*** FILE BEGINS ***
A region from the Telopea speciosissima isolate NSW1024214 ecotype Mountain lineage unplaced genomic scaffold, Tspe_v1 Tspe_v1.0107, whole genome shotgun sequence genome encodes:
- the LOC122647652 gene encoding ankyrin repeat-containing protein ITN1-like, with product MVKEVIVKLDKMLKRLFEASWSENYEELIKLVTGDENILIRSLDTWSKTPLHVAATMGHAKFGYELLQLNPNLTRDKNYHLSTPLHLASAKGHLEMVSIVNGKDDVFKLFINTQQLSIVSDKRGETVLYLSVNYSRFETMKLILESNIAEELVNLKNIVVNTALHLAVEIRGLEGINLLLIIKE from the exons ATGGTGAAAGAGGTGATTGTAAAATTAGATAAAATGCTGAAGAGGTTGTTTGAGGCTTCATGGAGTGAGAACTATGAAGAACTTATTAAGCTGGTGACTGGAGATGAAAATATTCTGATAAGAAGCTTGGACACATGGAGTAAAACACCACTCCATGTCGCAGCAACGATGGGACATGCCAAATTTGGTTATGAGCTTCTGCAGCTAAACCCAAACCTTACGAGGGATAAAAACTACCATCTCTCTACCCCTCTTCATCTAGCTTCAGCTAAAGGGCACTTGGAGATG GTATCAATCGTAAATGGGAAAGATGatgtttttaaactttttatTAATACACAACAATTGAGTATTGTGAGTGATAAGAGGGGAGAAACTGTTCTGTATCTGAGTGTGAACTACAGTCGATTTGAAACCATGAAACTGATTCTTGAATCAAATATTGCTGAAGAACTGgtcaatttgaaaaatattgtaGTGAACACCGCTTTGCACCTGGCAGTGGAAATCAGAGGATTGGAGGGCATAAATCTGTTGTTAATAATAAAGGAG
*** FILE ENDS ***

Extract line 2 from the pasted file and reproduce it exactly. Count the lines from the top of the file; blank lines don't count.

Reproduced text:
- the LOC122647652 gene encoding ankyrin repeat-containing protein ITN1-like, with product MVKEVIVKLDKMLKRLFEASWSENYEELIKLVTGDENILIRSLDTWSKTPLHVAATMGHAKFGYELLQLNPNLTRDKNYHLSTPLHLASAKGHLEMVSIVNGKDDVFKLFINTQQLSIVSDKRGETVLYLSVNYSRFETMKLILESNIAEELVNLKNIVVNTALHLAVEIRGLEGINLLLIIKE from the exons ATGGTGAAAGAGGTGATTGTAAAATTAGATAAAATGCTGAAGAGGTTGTTTGAGGCTTCATGGAGTGAGAACTATGAAGAACTTATTAAGCTGGTGACTGGAGATGAAAATATTCTGATAAGAAGCTTGGACACATGGAGTAAAACACCACTCCATGTCGCAGCAACGATGGGACATGCCAAATTTGGTTATGAGCTTCTGCAGCTAAACCCAAACCTTACGAGGGATAAAAACTACCATCTCTCTACCCCTCTTCATCTAGCTTCAGCTAAAGGGCACTTGGAGATG GTATCAATCGTAAATGGGAAAGATGatgtttttaaactttttatTAATACACAACAATTGAGTATTGTGAGTGATAAGAGGGGAGAAACTGTTCTGTATCTGAGTGTGAACTACAGTCGATTTGAAACCATGAAACTGATTCTTGAATCAAATATTGCTGAAGAACTGgtcaatttgaaaaatattgtaGTGAACACCGCTTTGCACCTGGCAGTGGAAATCAGAGGATTGGAGGGCATAAATCTGTTGTTAATAATAAAGGAG